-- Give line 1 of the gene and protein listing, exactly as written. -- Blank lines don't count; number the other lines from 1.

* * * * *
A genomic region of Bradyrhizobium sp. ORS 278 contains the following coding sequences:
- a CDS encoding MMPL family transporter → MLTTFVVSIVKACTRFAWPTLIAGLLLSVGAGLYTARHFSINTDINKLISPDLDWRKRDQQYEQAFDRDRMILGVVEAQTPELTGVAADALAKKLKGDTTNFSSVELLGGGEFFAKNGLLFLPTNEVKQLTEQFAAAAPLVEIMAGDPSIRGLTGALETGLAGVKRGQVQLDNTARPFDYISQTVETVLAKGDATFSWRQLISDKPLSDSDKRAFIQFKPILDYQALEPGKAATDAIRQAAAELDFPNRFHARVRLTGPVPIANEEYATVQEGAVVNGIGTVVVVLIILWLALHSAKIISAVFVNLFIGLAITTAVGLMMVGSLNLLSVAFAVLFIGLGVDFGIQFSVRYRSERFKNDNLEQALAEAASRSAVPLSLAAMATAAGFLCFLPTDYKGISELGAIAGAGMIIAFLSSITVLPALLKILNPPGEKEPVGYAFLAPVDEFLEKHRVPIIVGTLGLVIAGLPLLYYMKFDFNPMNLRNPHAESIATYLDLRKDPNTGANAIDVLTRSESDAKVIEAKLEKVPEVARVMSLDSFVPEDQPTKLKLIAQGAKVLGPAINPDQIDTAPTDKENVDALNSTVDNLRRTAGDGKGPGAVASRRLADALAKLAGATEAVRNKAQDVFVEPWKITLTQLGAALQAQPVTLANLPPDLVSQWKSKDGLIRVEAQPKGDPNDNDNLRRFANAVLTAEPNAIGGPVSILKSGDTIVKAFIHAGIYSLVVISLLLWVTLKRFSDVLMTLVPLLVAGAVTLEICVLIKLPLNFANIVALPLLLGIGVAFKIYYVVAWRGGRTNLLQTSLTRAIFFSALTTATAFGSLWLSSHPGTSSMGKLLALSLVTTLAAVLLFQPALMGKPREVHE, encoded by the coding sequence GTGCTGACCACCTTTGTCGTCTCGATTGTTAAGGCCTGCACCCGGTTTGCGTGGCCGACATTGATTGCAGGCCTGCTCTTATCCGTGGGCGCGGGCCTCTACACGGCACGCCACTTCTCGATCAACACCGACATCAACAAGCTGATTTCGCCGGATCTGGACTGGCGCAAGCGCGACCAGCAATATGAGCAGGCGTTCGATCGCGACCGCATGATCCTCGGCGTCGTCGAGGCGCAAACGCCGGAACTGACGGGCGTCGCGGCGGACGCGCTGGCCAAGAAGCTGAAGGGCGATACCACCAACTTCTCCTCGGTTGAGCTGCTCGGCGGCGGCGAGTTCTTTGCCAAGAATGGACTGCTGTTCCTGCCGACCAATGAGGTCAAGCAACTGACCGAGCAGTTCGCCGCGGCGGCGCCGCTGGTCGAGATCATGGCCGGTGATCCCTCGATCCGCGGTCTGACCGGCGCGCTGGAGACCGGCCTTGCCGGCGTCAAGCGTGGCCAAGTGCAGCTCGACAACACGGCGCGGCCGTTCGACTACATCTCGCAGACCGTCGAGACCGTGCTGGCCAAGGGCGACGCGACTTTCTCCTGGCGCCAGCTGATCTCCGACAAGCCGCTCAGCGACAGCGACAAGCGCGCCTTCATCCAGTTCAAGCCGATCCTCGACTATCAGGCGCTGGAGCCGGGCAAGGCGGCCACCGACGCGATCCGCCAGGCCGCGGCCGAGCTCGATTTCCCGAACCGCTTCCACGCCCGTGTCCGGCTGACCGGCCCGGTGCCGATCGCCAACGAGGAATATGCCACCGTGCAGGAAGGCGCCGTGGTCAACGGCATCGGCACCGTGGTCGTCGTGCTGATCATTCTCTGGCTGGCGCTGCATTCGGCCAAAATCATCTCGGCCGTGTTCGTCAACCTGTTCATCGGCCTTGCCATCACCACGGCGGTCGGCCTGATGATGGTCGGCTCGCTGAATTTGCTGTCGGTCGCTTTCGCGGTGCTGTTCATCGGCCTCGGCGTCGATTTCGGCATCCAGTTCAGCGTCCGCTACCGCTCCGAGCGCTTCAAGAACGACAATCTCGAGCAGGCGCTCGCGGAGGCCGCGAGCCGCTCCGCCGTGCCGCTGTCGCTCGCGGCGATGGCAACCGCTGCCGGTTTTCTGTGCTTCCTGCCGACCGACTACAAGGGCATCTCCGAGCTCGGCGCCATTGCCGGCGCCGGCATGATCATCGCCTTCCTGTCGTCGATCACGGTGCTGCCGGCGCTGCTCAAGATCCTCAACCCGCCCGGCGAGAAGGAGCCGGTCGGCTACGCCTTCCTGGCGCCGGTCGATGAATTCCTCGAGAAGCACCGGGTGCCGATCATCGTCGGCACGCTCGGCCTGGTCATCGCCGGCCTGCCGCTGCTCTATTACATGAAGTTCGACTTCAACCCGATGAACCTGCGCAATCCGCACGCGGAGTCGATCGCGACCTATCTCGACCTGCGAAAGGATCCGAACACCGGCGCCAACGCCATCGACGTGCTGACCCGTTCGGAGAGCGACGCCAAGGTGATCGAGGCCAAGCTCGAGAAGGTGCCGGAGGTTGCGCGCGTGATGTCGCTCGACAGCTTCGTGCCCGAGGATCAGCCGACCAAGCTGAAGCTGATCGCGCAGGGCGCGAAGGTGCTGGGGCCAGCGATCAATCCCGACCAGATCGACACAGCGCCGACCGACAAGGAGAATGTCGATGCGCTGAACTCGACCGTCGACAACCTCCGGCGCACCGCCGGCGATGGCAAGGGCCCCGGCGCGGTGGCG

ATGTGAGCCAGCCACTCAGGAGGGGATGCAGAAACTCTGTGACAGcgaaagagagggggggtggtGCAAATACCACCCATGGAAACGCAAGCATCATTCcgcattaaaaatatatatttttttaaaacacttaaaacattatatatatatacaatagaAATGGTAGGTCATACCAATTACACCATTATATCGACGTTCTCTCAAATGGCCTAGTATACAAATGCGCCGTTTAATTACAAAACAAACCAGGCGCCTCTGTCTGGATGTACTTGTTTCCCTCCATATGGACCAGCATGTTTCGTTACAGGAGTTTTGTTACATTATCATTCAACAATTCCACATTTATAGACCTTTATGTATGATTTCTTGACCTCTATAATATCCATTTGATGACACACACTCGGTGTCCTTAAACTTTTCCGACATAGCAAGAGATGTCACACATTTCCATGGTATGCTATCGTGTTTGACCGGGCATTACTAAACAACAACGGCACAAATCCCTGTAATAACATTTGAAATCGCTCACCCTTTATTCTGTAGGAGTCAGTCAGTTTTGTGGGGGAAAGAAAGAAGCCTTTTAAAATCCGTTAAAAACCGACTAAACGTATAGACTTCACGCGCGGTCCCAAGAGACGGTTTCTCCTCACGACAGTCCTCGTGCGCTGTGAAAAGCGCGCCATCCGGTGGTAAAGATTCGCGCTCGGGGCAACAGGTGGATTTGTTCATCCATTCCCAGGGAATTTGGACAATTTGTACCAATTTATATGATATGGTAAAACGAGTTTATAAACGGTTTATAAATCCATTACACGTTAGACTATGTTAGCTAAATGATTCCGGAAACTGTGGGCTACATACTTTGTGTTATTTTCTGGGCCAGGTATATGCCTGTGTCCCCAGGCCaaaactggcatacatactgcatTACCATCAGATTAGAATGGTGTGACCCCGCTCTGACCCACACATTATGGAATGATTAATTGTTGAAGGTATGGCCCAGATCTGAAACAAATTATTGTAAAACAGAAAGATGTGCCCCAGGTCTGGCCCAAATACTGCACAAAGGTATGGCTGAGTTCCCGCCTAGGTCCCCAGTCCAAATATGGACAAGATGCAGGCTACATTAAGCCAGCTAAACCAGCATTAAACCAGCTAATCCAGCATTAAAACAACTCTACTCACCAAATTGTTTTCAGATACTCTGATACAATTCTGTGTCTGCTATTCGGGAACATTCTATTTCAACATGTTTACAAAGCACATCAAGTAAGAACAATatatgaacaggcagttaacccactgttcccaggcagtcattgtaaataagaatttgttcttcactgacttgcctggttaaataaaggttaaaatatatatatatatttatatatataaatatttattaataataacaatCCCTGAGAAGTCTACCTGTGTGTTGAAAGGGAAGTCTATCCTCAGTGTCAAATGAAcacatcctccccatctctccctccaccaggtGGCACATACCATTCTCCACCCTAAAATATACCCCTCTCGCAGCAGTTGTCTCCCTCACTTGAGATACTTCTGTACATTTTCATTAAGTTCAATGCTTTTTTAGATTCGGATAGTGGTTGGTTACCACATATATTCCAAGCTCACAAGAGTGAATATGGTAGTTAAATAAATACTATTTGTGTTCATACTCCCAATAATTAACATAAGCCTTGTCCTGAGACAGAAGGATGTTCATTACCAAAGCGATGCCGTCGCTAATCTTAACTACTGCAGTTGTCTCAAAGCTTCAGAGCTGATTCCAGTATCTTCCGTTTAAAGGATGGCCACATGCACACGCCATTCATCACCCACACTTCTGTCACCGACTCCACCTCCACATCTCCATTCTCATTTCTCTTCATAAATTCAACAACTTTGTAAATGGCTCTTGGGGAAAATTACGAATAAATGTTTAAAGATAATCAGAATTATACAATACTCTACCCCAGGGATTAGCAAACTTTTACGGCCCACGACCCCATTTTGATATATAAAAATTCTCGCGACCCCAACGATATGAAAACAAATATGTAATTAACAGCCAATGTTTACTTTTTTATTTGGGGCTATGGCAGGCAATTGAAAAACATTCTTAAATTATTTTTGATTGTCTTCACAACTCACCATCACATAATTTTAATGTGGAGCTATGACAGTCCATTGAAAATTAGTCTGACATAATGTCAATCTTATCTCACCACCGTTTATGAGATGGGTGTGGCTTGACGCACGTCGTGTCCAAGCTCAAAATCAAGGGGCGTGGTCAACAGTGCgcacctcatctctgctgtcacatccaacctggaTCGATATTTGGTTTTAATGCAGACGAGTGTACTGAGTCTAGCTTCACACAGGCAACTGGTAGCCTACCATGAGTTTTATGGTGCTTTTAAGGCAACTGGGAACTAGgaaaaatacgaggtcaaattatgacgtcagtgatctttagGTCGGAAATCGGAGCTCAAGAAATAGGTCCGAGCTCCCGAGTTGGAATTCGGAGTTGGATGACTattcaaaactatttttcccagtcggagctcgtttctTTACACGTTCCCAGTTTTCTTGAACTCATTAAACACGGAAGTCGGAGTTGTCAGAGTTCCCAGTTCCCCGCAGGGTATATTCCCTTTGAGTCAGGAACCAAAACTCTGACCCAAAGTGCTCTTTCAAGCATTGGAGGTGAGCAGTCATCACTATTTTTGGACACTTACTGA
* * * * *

A genomic region of Bradyrhizobium sp. ORS 278 contains the following coding sequences: